“The president turns around and says, ‘Are you kidding me, this kid again?’ And I kind of shrugged my shoulders and I take Huck to the side. And I’m starting to explain to him how he has to behave if he still wants to keep coming to events with mom, when I realized, Huck shouldn’t be in trouble at all because for every other kid out there, the only person that mattered to them was the president, but for my 4-year-old son, the only person that mattered to him was his mom and that’s a pretty remarkable thing.”

‘Secret trip’

One of the greatest opportunities Sanders said she had during her time at the White House was traveling with the president on every foreign trip he took, going to nearly 30 countries.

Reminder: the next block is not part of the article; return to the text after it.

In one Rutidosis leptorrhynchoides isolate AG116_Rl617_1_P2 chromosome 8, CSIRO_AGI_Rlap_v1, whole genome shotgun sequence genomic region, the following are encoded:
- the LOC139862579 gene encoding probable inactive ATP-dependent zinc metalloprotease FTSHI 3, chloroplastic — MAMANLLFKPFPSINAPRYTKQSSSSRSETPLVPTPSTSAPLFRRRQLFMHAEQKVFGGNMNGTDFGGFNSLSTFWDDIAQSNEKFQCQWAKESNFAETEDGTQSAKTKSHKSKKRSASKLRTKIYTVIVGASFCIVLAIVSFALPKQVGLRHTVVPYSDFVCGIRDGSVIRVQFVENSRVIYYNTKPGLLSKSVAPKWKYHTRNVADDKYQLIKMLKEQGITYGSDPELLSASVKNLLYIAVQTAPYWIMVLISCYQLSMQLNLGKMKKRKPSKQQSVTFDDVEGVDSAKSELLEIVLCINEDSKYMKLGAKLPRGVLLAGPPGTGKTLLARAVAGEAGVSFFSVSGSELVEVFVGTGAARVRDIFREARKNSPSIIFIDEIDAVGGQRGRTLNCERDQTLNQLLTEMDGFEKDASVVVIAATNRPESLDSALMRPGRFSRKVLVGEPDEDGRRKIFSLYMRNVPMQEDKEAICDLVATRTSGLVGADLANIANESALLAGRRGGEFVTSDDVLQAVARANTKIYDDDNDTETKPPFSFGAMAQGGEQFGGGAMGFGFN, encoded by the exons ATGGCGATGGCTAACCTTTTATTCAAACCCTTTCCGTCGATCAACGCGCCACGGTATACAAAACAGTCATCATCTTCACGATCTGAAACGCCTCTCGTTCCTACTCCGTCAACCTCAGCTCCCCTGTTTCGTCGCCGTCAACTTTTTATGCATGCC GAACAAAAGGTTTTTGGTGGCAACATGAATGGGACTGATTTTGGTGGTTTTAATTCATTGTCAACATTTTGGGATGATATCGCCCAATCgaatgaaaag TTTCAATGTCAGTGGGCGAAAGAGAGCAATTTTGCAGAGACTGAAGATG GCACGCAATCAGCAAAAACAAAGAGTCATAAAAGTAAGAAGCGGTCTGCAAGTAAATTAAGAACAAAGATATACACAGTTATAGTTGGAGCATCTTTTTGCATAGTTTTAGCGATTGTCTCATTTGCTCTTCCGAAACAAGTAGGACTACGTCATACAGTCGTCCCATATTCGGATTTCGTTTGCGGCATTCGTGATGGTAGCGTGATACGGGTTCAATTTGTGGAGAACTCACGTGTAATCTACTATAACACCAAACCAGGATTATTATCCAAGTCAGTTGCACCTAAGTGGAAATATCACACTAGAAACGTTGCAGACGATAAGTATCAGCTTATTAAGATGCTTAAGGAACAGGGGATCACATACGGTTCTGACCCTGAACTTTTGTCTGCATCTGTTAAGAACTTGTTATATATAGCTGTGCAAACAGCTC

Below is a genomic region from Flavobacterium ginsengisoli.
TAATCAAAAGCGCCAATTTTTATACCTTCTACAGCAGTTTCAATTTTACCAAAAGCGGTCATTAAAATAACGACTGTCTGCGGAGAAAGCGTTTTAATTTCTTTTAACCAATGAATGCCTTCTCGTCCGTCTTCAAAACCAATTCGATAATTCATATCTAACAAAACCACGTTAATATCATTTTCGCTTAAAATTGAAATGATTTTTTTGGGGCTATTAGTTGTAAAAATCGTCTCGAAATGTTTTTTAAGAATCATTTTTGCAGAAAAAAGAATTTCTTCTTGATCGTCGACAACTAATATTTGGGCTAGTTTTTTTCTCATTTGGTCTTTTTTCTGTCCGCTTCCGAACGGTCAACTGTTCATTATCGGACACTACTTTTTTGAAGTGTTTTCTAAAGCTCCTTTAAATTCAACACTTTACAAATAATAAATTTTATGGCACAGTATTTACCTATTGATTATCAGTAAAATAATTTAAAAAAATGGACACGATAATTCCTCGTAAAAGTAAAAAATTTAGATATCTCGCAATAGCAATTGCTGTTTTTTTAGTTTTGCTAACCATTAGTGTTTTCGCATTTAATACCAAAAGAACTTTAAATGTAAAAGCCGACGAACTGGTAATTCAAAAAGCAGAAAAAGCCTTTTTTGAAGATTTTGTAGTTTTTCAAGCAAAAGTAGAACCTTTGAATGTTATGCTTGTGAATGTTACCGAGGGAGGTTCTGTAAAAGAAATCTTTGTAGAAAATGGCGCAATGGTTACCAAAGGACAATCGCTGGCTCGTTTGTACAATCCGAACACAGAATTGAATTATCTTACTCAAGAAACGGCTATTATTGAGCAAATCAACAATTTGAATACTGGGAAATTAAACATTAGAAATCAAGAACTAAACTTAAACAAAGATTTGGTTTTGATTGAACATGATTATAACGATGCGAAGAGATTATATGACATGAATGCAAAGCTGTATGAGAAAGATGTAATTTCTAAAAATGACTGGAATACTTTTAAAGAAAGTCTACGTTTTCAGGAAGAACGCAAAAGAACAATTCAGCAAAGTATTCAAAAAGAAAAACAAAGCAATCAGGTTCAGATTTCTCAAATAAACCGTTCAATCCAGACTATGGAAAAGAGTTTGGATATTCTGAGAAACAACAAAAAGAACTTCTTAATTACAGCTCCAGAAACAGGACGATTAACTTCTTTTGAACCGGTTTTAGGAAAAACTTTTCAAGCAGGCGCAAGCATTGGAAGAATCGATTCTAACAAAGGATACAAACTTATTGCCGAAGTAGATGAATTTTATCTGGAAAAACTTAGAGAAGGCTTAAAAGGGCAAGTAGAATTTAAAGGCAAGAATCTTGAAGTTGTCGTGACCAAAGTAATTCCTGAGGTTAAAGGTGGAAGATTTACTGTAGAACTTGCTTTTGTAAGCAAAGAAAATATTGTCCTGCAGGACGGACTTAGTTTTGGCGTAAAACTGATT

“One of the things that I loved about that experience is what an incredible reminder it was and what a great blessing it is to wake up every single day and call myself an American,” she said. “We are so grateful and we should be so thankful that we have that opportunity.”

One of those foreign trips with the president Dec. 25, 2018, was “a secret trip to Iraq.” Sanders said it was unlike anything they had ever done before.

She said it was Christmas night and she had literally just tucked her kids in for bed and had cleaned up wrapping paper that “they had stuffed in every corner of our house.” She said she had to walk out on her extended family, unable to tell anyone else where they were going because the place where they were traveling to “was so dangerous that they did not want anyone in the world to know that the president would be on the ground, even for a few hours, yet we have men and women who live there, serving, sacrificing, missing every holiday with their family so that we can live free in this great country.”